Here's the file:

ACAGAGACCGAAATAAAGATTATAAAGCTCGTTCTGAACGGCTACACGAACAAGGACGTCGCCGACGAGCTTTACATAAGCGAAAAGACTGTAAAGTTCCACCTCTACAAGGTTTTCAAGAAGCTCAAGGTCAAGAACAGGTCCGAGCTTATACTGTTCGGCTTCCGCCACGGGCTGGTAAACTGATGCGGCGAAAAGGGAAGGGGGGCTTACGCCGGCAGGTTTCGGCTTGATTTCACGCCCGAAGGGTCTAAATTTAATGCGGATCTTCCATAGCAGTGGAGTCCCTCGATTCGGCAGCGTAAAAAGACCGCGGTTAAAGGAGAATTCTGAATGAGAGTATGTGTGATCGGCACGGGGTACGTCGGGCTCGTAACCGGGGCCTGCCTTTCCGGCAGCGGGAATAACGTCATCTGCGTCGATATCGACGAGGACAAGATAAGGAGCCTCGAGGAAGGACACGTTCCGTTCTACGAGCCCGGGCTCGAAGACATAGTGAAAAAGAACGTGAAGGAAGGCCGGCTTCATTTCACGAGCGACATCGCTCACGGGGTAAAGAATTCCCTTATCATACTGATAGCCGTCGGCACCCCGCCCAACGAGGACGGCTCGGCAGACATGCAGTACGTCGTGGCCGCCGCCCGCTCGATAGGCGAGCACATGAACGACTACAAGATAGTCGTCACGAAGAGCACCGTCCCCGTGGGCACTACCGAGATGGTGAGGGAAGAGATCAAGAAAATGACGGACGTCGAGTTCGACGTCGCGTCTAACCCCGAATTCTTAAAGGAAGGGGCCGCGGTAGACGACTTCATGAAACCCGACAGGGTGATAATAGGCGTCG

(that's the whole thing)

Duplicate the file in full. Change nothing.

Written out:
ACAGAGACCGAAATAAAGATTATAAAGCTCGTTCTGAACGGCTACACGAACAAGGACGTCGCCGACGAGCTTTACATAAGCGAAAAGACTGTAAAGTTCCACCTCTACAAGGTTTTCAAGAAGCTCAAGGTCAAGAACAGGTCCGAGCTTATACTGTTCGGCTTCCGCCACGGGCTGGTAAACTGATGCGGCGAAAAGGGAAGGGGGGCTTACGCCGGCAGGTTTCGGCTTGATTTCACGCCCGAAGGGTCTAAATTTAATGCGGATCTTCCATAGCAGTGGAGTCCCTCGATTCGGCAGCGTAAAAAGACCGCGGTTAAAGGAGAATTCTGAATGAGAGTATGTGTGATCGGCACGGGGTACGTCGGGCTCGTAACCGGGGCCTGCCTTTCCGGCAGCGGGAATAACGTCATCTGCGTCGATATCGACGAGGACAAGATAAGGAGCCTCGAGGAAGGACACGTTCCGTTCTACGAGCCCGGGCTCGAAGACATAGTGAAAAAGAACGTGAAGGAAGGCCGGCTTCATTTCACGAGCGACATCGCTCACGGGGTAAAGAATTCCCTTATCATACTGATAGCCGTCGGCACCCCGCCCAACGAGGACGGCTCGGCAGACATGCAGTACGTCGTGGCCGCCGCCCGCTCGATAGGCGAGCACATGAACGACTACAAGATAGTCGTCACGAAGAGCACCGTCCCCGTGGGCACTACCGAGATGGTGAGGGAAGAGATCAAGAAAATGACGGACGTCGAGTTCGACGTCGCGTCTAACCCCGAATTCTTAAAGGAAGGGGCCGCGGTAGACGACTTCATGAAACCCGACAGGGTGATAATAGGCGTCG